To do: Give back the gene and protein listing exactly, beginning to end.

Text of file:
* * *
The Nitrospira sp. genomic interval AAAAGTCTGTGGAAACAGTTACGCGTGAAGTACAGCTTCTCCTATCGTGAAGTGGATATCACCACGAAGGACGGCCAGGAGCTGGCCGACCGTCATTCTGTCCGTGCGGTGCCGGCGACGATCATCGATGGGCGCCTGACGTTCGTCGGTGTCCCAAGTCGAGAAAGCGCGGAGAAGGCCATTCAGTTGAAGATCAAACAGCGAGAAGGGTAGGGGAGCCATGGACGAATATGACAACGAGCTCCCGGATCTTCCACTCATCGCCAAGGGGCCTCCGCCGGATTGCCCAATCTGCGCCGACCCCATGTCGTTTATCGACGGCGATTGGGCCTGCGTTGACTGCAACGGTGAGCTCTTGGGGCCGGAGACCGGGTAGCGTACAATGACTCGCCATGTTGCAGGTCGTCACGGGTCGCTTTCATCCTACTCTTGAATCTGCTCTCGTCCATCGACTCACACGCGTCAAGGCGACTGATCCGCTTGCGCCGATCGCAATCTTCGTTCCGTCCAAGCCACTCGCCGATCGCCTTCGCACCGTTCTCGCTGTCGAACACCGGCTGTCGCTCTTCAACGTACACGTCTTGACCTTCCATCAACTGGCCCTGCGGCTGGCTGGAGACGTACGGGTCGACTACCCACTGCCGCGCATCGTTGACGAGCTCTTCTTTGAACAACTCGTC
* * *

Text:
The Nitrospira sp. genomic interval AAAAGTCTGTGGAAACAGTTACGCGTGAAGTACAGCTTCTCCTATCGTGAAGTGGATATCACCACGAAGGACGGCCAGGAGCTGGCCGACCGTCATTCTGTCCGTGCGGTGCCGGCGACGATCATCGATGGGCGCCTGACGTTCGTCGGTGTCCCAAGTCGAGAAAGCGCGGAGAAGGCCATTCAGTTGAAGATCAAACAGCGAGAAGGGTAGGGGAGCCATGGACGAATATGACAACGAGCTCCCGGATCTTCCACTCATCGCCAAGGGGCCTCCGCCGGATTGCCCAATCTGCGCCGACCCCATGTCGTTTATCGACGGCGATTGGGCCTGCGTTGACTGCAACGGTGAGCTCTTGGGGCCGGAGACCGGGTAGCGTACAATGACTCGCCATGTTGCAGGTCGTCACGGGTCGCTTTCATCCTACTCTTGAATCTGCTCTCGTCCATCGACTCACACGCGTCAAGGCGACTGATCCGCTTGCGCCGATCGCAATCTTCGTTCCGTCCAAGCCACTCGCCGATCGCCTTCGCACCGTTCTCGCTGTCGAACACCGGCTGTCGCTCTTCAACGTACACGTCTTGACCTTCCATCAACTGGCCCTGCGGCTGGCTGGAGACGTACGGGTCGACTACCCACTGCCGCGCATCGTTGACGAGCTCTTCTTTGAACAACTCGTC